>And we will do a test run on a not yet defined date before the D-day just to be sure everything will be alright.
          >Perhaps, we could catch up during the test run and rub minds more.
          >
          >Thanks again for your ideas that are always "positively infectious".. i always get enthusiastic to learn more and more when i read your postings.
          >It is true, learning never exhausts the mind.
          >
          >Peace,
          >
          >Ken Owino
          >
          >--- On Sun, 4/24/11, Pamela McLean <pamela.mclean@...> wrote:
          >
          >
          >>From: Pamela McLean <pamela.mclean@...>
          >>Subject: Link-up between teachers in Denmark and in Kenya
          >>To: "Kennedy Owino" <nafsiafricaacro@...>, "Samwel Kongere" <jambita1@...>, "David, mutua" <davenzainga@...>, "Dan Otedo" <dotedo@...>, post@...
          >>Date: Sunday, April 24, 2011, 4:05 PM
          >>
          >>
          >>Dear Ken and open letter readersI'm excited by your news (in the email copied below) about the planned link-up between teachers in Denmark and in Kenya (with Kenyan teachers from the schools in Kibera where Nafsi run acrobatics training programmes). Who will be leading he sessions? Will you be leading one - and if so will you be in Denmark or in Kenya? lt is a great help if the people running the sessions "on each side" know each well and understand the situation of the people "on the other side". The more you can liaise before the event the better. I'm delighed that you've asked for tips from the  "Teachers talking" programme. There is so much I could tell you - in fact the delay in replying is because I really want to write you a full, comprehensive report, not just an email. However time is passing and the email will serve better than no reply so here are some key points.Make it a part of ICT studies.It is a great benefit that the professional group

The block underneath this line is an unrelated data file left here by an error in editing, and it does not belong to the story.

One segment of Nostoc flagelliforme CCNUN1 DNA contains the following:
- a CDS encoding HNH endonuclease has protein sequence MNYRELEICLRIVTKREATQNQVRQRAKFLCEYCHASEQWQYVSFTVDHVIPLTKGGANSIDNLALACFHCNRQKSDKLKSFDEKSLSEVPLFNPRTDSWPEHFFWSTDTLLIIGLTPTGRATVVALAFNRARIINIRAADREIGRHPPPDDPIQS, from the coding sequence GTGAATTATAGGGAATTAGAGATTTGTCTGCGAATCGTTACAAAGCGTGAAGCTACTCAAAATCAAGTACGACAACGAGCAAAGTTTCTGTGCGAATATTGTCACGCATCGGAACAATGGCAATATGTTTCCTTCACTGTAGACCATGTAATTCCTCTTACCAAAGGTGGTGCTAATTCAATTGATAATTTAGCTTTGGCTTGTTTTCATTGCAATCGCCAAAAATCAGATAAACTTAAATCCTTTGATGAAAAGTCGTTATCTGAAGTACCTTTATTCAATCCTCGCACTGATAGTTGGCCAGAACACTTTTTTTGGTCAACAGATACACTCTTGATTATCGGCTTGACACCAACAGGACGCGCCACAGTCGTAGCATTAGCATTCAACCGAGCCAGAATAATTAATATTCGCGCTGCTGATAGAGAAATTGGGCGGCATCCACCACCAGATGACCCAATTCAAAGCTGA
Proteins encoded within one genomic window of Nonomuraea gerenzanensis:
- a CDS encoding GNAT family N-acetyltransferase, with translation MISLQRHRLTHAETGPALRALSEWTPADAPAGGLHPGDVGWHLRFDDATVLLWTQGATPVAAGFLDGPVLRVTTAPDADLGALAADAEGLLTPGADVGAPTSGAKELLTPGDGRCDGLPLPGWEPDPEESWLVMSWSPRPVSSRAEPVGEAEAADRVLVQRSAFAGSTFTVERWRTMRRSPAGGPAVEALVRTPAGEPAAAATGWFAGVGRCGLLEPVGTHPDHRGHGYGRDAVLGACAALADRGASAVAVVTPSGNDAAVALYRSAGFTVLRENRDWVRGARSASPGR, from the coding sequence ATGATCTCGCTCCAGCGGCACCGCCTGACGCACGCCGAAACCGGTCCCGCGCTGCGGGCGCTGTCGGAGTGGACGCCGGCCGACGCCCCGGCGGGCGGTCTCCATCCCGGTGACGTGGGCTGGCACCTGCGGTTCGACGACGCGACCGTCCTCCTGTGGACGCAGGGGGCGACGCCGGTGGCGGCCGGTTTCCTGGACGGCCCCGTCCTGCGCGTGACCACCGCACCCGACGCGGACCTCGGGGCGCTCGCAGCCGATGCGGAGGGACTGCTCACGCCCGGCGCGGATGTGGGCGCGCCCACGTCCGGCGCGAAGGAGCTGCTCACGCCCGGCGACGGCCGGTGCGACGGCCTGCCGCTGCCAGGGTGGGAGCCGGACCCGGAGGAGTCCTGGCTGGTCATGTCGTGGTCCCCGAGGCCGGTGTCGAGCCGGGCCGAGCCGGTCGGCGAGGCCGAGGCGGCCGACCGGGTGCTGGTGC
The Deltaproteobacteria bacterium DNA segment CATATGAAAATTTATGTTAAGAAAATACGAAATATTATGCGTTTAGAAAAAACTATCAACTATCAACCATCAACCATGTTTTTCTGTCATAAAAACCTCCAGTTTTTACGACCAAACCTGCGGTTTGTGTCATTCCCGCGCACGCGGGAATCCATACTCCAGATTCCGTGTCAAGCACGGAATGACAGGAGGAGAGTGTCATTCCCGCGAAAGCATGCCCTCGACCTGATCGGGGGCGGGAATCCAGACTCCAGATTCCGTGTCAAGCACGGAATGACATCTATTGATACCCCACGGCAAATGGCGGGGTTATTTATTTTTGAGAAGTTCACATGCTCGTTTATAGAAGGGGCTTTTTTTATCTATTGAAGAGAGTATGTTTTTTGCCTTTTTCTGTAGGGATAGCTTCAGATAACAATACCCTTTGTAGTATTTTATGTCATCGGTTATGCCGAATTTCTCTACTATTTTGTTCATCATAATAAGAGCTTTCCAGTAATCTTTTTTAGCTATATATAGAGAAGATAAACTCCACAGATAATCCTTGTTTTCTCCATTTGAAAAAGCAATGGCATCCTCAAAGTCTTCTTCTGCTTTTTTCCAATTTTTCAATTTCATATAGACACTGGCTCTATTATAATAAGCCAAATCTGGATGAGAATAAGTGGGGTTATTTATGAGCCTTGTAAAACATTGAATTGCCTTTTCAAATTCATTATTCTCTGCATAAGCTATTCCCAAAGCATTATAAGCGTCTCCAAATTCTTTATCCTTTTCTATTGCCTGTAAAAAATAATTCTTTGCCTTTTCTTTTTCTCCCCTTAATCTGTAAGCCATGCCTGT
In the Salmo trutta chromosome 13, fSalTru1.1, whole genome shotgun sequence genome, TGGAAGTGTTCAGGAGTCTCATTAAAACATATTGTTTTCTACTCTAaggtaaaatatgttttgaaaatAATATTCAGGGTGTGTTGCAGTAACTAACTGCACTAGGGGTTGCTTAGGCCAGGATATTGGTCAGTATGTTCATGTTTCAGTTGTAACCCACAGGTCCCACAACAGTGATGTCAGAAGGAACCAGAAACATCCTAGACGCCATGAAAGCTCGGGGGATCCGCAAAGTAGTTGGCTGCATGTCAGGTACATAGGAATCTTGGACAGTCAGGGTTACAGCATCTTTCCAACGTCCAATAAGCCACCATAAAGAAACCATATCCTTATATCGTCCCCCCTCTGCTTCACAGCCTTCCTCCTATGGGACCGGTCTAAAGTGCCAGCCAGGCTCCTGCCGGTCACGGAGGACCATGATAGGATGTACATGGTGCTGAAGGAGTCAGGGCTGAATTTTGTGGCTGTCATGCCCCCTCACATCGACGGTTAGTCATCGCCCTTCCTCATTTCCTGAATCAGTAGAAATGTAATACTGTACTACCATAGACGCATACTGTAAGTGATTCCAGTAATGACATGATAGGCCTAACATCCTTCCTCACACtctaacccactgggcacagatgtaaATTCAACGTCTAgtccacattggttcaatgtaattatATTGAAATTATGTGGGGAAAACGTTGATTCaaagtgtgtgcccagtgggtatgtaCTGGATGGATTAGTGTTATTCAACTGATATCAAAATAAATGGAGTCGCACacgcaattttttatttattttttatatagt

> you are working with is a group of teachers (rather than health workers, of architects or somesuch). The benefit of teachers is that they often have to teach about ICT (Information and Communication Technology - the Internet etc.). This means that they should actually have an interest in the technology itself as well as the communication you are trying to achieve by using it Turn the session into a bit of an "ICT awareness training session" as well as a cultural exchange. If you do emphasise the ICT awareness aspect then the cultural exchange aspect becomes almost the icing on the cake - the excuse for trying out the technology - rather that the main purpose of the event. This means that even if you have lots of technical glitches you do not need to feel worried. (Think of it this way - it  you are there to learn about how to use the technology and how easy/difficult it is to make it work - then any glitches become a useful learning point, not a